Blind Art Workshop

Art activities for the Blind Using techniques described in PAINTING IN THE DARK: ESREF ARMAGAN, BLIND ARTIST

Art activities for the Blind
Using techniques described in 
*Before the workshop, read the book, discuss the scientific research, and allow time for Q&A
For sighted students, have them try the activities using blindfolds
Painting in the Dark, by Rachelle Burk

Esref taught himself to draw by carving shapes into cardboard with a nail.
*Thick CARDBOARD and/or FOAM meat/vegetable trays from supermarket (foam requires less pencil pressure than cardboard)
~You may want to start by having the blind student feel and identify a simple drawing, such as a heart, butterfly or flower, created in the cardboard or foam by a sighted assistant. Then have the student create a drawing of their own.
 Create a tactile picture (directly into the board, or onto paper taped on the board) by pressing hard enough to create indentation.

*secure paper over the cardboard/foam board with tape or push pins.
àCreate a tactile picture by pressing hard enough to create indentation, but not so hard as to tear through the paper.
àColor the picture using techniques in #8 below.
Painting in the Dark, by Rachelle Burk
Esref developed ways to create tactile borders for images in his paintings
*String or yarn
* White (elmers) glue
*Coffee stirrers or toothpicks (to help get string from fingers to paper, and to move string into position on the paper)
à Pour a small amount of glue onto a paper plate or other container. Have students coat short pieces of string with glue by dipping thumb and forefinger into the glue and then sliding fingers down the length of string. Shape it onto paper to form outlines of flowers, butterflies, hearts or other simple (or random) shapes. When dry, color or paint inside the raised lines created by the string.
For students with some sight: adding a bit of dark paint to the glue will darken the string and provide contrast against the white paper. You can also use dark yarn instead but it tends to stick more to the fingers and so might be a harder to work with unless you water down the glue a bit.
from: Painting in the Dark, by Rachelle Burk
Esref also used CLAY to shape outlines on the paper prior to painting so he could feel the shapes, and then something similar to Wiki sticks,
to create a relief-type painting
from: Painting in the Dark, by Rachelle Burk
Esref handcrafted STENCILS to create repeated patterns in a painting
*Stencils (can create custom shapes by cutting cardboard)
*Pencil, pen, or nail
*Crayons and/or color pencils
*Paper placed on cardboard, foam, or raised drawing board
Have the student first plan out the picture in their head, then dry it using stencils. Examples: 4 repeated oval or teardrop shapes can be drawn to create butterfly. Circle surrounded with teardrops for a flower. 3 or 4 small triangles atop a larger, longer one makes a windmill. A fish can be made with a teardrop (body)  and triangle (tail). Fill in with colors or glued mixed media (rice, sand, glitter, etc)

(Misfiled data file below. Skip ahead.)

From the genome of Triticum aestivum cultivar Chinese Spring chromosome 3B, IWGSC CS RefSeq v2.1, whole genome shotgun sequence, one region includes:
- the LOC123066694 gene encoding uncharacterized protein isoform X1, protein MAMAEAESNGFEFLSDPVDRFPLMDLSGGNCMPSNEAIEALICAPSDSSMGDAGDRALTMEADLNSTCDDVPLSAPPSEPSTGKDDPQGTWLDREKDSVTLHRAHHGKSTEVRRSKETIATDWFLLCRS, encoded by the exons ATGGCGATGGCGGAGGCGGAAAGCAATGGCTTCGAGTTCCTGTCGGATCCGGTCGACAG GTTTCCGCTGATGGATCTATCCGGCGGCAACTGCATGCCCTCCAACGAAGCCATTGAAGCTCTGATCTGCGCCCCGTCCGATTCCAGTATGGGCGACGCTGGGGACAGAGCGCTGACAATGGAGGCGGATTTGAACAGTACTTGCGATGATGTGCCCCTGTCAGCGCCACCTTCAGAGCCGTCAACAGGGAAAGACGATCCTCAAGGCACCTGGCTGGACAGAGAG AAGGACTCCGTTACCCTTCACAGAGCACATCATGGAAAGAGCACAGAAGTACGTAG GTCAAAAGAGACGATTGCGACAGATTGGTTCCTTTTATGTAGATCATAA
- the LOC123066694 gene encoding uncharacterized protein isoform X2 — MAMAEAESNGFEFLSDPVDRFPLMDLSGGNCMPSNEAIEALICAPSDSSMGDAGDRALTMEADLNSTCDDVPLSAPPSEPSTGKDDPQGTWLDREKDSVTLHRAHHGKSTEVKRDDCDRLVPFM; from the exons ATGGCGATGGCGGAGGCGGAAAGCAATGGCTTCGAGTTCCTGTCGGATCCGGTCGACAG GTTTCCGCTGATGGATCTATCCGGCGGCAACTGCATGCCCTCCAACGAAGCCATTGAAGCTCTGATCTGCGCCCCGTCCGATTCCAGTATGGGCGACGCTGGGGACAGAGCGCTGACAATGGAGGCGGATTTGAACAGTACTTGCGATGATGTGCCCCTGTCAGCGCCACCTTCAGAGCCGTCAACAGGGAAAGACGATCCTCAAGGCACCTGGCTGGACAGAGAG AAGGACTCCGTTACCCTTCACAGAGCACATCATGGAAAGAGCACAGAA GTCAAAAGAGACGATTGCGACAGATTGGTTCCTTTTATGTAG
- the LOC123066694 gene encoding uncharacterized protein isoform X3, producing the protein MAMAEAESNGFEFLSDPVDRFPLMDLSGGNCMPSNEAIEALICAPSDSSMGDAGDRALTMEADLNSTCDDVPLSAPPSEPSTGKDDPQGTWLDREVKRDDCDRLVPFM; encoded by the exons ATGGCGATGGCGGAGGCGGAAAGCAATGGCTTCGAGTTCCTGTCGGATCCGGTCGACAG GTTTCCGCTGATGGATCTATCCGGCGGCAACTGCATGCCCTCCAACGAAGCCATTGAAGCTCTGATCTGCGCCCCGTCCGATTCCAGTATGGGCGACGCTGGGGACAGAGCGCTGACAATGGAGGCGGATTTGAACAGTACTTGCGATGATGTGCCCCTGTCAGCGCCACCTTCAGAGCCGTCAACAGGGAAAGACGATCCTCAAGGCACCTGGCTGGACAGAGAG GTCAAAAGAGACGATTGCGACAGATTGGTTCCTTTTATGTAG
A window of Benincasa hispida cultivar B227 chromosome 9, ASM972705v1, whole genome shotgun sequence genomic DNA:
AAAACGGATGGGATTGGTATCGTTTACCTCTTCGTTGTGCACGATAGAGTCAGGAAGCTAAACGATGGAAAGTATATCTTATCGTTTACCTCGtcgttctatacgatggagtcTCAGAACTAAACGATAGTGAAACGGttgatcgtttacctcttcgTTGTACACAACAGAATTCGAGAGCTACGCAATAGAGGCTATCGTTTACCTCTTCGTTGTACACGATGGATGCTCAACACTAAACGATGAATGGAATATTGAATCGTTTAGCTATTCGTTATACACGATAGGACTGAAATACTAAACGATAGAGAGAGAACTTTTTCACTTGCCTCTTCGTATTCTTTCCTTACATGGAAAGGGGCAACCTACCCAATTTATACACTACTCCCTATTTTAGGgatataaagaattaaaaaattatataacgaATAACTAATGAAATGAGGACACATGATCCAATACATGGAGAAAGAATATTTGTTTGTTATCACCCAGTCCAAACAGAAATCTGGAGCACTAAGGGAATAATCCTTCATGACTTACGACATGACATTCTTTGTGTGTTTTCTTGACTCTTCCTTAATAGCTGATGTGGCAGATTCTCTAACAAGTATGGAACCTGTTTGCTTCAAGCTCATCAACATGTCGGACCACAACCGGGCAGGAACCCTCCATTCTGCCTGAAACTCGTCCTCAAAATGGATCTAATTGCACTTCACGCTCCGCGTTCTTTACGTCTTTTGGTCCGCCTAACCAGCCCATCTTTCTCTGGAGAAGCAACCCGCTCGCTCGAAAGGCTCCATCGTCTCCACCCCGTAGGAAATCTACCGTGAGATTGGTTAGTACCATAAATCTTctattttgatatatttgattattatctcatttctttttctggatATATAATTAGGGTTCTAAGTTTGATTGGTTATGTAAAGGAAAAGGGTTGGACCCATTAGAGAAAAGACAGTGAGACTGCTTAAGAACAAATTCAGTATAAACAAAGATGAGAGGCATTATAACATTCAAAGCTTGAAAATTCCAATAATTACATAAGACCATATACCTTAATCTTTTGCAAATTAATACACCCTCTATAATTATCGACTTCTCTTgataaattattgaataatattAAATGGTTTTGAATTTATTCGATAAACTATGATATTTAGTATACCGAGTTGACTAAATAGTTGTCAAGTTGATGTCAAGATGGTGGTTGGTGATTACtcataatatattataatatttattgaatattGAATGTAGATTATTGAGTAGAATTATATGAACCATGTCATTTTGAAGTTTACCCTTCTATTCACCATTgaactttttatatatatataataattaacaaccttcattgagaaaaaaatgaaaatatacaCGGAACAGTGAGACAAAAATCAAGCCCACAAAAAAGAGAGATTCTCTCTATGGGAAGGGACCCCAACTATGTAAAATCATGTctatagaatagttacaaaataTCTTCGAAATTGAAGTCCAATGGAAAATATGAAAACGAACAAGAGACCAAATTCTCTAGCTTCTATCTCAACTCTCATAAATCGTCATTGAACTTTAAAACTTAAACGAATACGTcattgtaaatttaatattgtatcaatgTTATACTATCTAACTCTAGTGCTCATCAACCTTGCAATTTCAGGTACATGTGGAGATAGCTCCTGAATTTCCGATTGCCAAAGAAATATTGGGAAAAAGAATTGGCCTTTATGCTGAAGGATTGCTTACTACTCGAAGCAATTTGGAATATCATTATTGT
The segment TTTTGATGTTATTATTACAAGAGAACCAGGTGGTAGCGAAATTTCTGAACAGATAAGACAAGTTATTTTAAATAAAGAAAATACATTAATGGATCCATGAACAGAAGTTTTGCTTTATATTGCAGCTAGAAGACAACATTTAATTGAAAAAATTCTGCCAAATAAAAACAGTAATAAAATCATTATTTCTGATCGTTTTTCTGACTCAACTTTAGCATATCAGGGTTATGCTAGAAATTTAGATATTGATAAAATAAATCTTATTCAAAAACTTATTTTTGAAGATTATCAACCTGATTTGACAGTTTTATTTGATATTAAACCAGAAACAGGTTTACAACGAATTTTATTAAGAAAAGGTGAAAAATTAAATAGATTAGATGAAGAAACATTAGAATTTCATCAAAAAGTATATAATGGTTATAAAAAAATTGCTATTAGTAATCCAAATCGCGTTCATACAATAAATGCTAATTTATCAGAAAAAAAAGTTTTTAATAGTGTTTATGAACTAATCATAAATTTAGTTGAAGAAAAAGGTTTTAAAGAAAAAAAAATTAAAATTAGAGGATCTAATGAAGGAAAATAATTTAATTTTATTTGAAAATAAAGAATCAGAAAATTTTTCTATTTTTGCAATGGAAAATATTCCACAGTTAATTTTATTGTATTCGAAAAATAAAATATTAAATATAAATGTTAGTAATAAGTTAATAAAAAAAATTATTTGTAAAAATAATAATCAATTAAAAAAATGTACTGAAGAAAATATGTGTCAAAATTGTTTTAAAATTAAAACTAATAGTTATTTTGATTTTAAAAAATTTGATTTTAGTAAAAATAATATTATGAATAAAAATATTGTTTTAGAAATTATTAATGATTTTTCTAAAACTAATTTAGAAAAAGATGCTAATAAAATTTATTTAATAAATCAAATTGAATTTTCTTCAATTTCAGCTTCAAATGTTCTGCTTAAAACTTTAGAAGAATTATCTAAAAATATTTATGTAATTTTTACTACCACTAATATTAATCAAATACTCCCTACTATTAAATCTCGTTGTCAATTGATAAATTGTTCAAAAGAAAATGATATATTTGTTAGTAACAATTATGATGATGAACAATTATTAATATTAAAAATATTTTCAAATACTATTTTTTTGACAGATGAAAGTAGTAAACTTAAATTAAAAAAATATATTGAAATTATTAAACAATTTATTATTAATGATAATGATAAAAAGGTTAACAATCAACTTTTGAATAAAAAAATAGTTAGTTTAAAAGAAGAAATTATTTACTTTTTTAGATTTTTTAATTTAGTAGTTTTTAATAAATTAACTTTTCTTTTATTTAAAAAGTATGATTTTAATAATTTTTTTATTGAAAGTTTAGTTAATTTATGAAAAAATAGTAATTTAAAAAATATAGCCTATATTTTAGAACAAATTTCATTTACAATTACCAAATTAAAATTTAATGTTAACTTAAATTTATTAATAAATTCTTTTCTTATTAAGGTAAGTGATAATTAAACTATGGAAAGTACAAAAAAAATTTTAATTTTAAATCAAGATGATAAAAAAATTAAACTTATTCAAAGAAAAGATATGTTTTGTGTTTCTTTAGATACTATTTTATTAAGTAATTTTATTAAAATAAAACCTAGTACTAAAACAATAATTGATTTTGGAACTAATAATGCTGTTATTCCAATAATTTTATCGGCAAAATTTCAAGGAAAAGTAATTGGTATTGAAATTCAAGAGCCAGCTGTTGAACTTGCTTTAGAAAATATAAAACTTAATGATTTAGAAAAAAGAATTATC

Esref painted this picture with the aid of handcrafted stencils

from: Painting in the Dark, by Rachelle Burk
*Large, close-up photos of faces (from photographs, magazine images, coloring books)
-->Have sighted assistant outline the facial features using paper placed on foam or cardboard. The students can then feel the lines and understand the features.
Describe colors of eyes, hair, skin, so student can color then in. (can outline the features with glued string as well before coloring)
#5.   SCENES
Painting by Esref Armagan
*coloring books, photos, magazine pictures
àUsing Same technique as portraits (above, #4), create scenes or other objects and describe colors to the student.

#7.  FEEL AND DRAW *figurines with distinct features, stuffed animals, or common objects such as a pencil or scissors, etc.
-->Have students study the shape and draw it using techniques described in # 1 or #2 above
#8.  Color Your Pictures!

After creating a picture using the techniques above, color within the lines with colored pencils, crayons, markers, or paint by feeling the borders of the picture. If using paint, it is easier to apply using the fingers the way Esref does.

     Esref memorized his preferred order for lining up his paints. Determine your order (I suggest the color wheel-rainbow : purple red orange yellow green blue, white, black) and place crayons/colored pencils/paints in this order on a tray. Memorize!
     Use scented markers. The student can identify colors based on their smell. For instance, yellow markers smell like lemon, red is strawberry, etc.

     Braille Crayon Organizer: you can make your own tray for colored pencil/marker/crayons. Use a braille labeler) to label the tray or individual paint containers. You can also create a tray by cutting slots into cardboard or foam board for each item, and glue this board on top another one as a base

Create mixed media tactile art by gluing cardboard cutouts, macaroni, salt, beans, glitter, sand, rice, buttons, popsicle sticks, yarn, string,  etc. Spread glue on paper plate and add various craft items to create a picture.​

Place several push pins or thin nails into cardboard. Weave yarn around and between the pins to create a picture.
Take a look at The Braille Superstore

** RAISED LINE DRAWING BOARD. Eliminates need for drawing atop cardboard or foam:
For more art programs and ideas for blind students, visit Art Beyond Sight

Photos from Rachelle's Blind Artist Workshop
(under construction...stay tuned!)

Ryan is a deaf–blind student and a very talented artist.
click here for a video 
of Ryan drawing the Star Wars "Tie Fighter." The paper is set atop a foam meat tray so that he can feel the grooves created by his pencil. 

No comments:

Post a Comment